Today, the amateur experimenter's workshop requires a variety of test equipment to successfully build circuits at home and get them working to a reasonable level. Either homebrew or surplus commercial test gear will do in most cases. In recent years I've had regular access to commercial test equipment, in particular, a General Dynamics R8000B Communications Analyser which I used at my work place. It's an all-in-one piece of equipment with an expensive price tag. As I no longer have regular access to it, a Siglent SSA3021X-TG Spectrum Analyser with an internal tracking generator purchased. It's a welcome addition to the test bench and quite easy to use. It's not a professional class piece of test equipment but intended more for the hobbyist. It's nice to be able to visualise the output of a transmitter or a filter's response etc. and know that all is well with a circuit and that it is working as intended. It compliments some other test gear I have acquired in recent times.
In years gone by, and without access to suitable test gear, I've not been confident enough to build anything too complex. Over the last couple of years however, I've been playing "catch-up" in the homebrew radio area and really enjoying the challenges and feeling of satisfaction when a project is completed and works as intended.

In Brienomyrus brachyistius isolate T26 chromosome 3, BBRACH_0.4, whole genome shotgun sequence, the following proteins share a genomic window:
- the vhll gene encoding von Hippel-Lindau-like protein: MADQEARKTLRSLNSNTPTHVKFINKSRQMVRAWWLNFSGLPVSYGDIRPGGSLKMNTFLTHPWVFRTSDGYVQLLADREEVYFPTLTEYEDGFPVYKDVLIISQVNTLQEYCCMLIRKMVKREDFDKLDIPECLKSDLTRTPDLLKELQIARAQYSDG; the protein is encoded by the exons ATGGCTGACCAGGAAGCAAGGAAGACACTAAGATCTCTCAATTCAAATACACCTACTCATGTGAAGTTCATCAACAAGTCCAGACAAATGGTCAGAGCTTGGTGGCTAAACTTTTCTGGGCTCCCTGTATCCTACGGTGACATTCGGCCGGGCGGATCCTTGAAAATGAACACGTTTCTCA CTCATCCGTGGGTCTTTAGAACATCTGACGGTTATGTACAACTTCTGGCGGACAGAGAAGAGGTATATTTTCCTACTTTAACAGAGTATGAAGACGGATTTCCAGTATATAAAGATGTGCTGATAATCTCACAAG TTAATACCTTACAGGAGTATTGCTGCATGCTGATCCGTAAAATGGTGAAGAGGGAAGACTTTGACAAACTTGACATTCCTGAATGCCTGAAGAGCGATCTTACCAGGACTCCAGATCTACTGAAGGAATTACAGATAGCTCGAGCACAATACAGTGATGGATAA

Page last updated 15th May 2018
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This is one of two work areas in my shack. It's the main test bench and where I debug my homebrew radio and electronics projects. A mixture of old and some newer equipment. Since relocating to Maitland I've had to scale back the physical size of the workshop to fit into the available space. Hams of yesteryear managed to do a lot with much less than this. I've always admired their skills in being able to build equipment and get it on-air successfully. A Siglent SVA1015X VNA has just been added to the line-up.
The parts collection below. I've just recently consolidated them into a 20 foot shipping container.